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Alignment Table for Report Components

Evaluation Overview

The alignment table for sound project evaluation reports can be viewed either as a whole, displaying all components, or as six separate tables corresponding to report components: (1) Executive Summary, (2) Project Description, (3) Evaluation Overview, (4) Design, (5) Analysis Process, and (6) Results & Recommendations. See the alignment table overview for a general description of what appears in the alignment tables.

The glossary and quality criteria entries for report components are also available on their own.

Component Glossary Entry Quality Criteria Related Program Evaluation Standards
Evaluation Overview

Describes the purposes and questions driving the evaluation, as well as the credentials of the evaluator and the involvement of stakeholders in the evaluation.

Evaluation Purposes

Describes the goals and objectives of the evaluation. These should be focused around identifying the project's strengths and weaknesses as well as accomplishments and challenges, either in terms of how well its implementation was carried out (formative evaluation) and/or how successful it was in achieving intended outcomes (summative evaluation).

This section of the report may also describe additional "goal-free" purposes that involve gathering and inductively analyzing data in order to understand dimensions of the project that were not anticipated in the setting of goals.

The purposes of the evaluation should be:

  • stated in terms of goals and intended uses of results by stakeholders
  • described in enough detail to help stakeholders extrapolate critical meanings from the results

The evaluation should focus on whether or not promised project components are delivered and compare project outcomes against the assessed needs of the targeted participants or other beneficiaries. They should also be directed at finding unanticipated outcomes, both positive and negative.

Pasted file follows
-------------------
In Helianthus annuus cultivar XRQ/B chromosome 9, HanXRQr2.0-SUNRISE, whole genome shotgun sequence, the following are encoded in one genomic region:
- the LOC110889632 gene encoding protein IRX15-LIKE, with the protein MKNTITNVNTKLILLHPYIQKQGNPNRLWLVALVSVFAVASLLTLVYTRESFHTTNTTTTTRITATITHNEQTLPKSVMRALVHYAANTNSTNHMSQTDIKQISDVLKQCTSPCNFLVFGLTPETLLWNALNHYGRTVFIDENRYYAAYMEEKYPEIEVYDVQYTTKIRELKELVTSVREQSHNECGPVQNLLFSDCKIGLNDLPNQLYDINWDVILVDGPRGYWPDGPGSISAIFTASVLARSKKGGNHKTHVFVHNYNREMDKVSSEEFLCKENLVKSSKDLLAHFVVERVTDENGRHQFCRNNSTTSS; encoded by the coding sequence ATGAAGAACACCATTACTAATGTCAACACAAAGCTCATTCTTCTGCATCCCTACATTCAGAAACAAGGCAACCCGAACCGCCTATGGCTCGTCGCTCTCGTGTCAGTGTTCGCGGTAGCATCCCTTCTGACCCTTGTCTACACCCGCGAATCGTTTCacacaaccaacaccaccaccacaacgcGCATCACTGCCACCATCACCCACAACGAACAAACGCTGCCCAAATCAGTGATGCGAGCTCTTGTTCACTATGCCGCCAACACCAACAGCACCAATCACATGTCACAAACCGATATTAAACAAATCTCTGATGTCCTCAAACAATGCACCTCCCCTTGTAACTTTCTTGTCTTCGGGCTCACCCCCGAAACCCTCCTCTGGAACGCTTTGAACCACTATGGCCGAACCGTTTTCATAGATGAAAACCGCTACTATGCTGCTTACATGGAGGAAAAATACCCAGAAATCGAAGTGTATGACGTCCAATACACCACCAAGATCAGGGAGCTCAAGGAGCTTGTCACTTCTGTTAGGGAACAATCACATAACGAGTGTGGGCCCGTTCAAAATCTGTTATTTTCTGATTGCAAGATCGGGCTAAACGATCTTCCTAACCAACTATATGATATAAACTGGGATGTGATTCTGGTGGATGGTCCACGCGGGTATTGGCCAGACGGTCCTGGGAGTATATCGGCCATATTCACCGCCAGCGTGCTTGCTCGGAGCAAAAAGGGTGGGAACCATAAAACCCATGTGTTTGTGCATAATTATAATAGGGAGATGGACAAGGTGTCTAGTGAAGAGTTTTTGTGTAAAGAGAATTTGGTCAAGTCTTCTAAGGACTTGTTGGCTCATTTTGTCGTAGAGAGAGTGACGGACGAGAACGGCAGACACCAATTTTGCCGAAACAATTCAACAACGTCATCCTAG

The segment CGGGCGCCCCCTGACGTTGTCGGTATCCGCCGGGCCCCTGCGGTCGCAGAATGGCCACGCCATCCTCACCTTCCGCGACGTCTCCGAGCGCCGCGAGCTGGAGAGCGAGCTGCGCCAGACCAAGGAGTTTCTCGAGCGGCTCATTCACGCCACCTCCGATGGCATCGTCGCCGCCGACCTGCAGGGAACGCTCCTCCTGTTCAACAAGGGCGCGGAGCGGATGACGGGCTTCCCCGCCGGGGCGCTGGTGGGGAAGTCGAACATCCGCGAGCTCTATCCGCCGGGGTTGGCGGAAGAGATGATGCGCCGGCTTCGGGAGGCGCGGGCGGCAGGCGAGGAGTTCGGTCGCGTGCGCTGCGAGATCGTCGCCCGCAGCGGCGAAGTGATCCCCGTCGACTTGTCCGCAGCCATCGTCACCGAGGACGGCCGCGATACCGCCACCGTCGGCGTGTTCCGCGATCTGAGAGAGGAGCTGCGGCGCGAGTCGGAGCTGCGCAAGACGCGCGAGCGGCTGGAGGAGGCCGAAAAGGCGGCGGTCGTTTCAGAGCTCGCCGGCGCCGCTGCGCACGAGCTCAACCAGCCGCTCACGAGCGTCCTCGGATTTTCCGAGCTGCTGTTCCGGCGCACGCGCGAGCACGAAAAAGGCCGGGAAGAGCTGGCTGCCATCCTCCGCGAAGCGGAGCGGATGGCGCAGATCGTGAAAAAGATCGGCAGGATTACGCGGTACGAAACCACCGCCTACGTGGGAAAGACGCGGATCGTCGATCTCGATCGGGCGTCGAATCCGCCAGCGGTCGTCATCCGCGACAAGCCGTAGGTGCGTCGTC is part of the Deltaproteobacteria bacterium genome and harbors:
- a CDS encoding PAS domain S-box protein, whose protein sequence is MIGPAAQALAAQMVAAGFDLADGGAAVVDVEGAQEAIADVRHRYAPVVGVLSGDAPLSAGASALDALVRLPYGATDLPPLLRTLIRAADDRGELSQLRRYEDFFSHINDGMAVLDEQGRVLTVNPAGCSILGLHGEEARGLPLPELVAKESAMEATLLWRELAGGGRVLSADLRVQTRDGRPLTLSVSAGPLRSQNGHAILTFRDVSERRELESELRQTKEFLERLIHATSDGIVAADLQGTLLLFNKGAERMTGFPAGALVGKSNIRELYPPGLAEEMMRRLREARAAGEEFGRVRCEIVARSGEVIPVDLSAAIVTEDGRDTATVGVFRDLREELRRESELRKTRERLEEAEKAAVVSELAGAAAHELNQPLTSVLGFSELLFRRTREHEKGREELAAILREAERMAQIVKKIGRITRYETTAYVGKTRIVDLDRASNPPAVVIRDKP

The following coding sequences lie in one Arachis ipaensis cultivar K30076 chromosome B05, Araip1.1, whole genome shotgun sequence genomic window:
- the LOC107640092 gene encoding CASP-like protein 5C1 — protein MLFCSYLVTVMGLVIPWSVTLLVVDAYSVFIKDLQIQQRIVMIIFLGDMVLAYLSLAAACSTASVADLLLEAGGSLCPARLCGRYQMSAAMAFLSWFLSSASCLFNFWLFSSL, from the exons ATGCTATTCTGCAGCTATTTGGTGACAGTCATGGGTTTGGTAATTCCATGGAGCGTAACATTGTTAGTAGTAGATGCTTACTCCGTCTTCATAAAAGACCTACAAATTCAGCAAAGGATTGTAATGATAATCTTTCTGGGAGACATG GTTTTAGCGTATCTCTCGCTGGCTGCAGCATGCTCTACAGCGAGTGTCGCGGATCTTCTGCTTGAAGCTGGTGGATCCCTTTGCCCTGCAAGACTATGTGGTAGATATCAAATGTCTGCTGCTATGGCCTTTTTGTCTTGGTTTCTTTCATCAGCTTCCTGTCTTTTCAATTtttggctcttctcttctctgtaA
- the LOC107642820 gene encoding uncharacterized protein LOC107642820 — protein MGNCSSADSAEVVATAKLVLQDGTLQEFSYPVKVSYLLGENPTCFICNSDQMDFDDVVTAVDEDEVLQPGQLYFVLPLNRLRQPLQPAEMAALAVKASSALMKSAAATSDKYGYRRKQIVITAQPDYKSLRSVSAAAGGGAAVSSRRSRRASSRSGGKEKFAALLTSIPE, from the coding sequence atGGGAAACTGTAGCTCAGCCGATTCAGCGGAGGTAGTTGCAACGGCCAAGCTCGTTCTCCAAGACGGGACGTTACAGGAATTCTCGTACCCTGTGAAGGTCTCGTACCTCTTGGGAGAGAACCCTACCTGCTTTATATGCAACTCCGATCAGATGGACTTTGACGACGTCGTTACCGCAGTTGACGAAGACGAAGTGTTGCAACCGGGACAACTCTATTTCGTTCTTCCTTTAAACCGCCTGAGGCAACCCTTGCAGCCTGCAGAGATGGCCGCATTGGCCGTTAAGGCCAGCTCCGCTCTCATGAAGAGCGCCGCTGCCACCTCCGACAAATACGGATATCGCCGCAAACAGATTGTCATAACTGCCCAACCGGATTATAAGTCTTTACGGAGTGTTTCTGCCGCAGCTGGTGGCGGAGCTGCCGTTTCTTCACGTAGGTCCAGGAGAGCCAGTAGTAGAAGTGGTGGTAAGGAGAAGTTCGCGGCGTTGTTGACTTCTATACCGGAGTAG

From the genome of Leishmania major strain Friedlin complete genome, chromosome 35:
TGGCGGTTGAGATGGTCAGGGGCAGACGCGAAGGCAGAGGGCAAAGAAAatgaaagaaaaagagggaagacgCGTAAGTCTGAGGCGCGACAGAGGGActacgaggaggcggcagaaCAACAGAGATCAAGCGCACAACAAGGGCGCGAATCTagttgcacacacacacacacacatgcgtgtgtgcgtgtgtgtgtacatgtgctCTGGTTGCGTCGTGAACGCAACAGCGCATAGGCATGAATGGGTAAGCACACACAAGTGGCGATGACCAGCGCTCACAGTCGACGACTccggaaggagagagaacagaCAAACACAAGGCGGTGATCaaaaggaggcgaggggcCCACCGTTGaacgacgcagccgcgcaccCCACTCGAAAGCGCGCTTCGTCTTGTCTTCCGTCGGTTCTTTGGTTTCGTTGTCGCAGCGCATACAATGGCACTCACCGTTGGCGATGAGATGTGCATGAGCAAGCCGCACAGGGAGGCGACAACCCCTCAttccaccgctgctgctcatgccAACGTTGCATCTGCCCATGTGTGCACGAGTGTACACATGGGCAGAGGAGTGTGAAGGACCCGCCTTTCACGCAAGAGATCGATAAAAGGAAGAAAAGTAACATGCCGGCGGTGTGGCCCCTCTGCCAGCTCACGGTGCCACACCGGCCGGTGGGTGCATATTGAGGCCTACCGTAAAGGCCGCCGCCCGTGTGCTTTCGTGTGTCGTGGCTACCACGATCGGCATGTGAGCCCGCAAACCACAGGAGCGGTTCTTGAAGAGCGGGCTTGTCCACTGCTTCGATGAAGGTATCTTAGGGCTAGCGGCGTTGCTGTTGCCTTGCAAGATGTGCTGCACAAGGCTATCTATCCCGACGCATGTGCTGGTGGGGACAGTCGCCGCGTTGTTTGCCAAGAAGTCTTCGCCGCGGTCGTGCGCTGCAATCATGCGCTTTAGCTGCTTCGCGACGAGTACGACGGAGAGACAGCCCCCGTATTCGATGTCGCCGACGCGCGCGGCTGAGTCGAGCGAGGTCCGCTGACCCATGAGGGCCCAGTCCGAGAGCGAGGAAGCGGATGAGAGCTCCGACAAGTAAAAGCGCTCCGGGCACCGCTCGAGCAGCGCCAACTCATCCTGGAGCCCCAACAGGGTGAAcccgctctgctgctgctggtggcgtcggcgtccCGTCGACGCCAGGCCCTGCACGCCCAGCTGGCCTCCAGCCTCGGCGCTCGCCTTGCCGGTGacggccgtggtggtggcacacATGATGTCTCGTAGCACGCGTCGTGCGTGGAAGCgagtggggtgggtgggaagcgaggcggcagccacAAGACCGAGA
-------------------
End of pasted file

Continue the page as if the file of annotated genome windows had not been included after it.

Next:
A3 Described Purposes and Procedures
The purposes and procedures of the evaluation should be monitored and described in enough detail, so that they can be identified and assessed.

Evaluation Questions

States the questions that will be answered through data collection, analysis, and interpretation. Evaluation questions are developed from the evaluation goals and objectives and state specific information needs. They focus on aspects and outcomes of the project that are important to the stakeholders.

Evaluation questions that address context, implementation, and outcome variables provide the perspective not only for interpreting results, but also for understanding the conditions under which the results were obtained.

The questions should be justified against the following criteria:

  • To which stakeholders will answers to the questions be useful, and how?
  • How will answers to the questions provide new information?

The report can also delineate questions that could not be addressed because of constraints (e.g., limited time or resources, insufficiency of available data-gathering techniques).

Evaluator Credibility

Specifies the evaluator's credentials.

The professional qualifications of the evaluator should be specified in order to build trust in the results.

U2 Evaluator Credibility
Persons conducting the evaluation should be both trustworthy and competent to perform the evaluation, so that the evaluation findings achieve maximum credibility and acceptance.

Stakeholder Involvement

Describes what interests the various stakeholders have had in the evaluation, and what roles they played in it.

The report should describe how the positions and perspectives of the stakeholders have been considered in an ongoing manner, from the planning of the evaluation through the data collection, analysis, and interpretation. Stakeholder involvement in the evaluation can be beneficial because stakeholders can help the evaluator better understand project goals and objectives, shape evaluation questions, recommend data sources, and review findings. As a consequence of being involved, stakeholders are more likely to find the results credible, useful, and relevant, and less likely to curtail evaluation operations or hinder accurate and appropriate uses of the results.

F2 Political Viability
The evaluation should be planned and conducted with anticipation of the different positions of various interest groups, so that their cooperation may be obtained, and so that possible attempts by any of these groups to curtail evaluation operations or to bias or misapply the results can be averted or counteracted.

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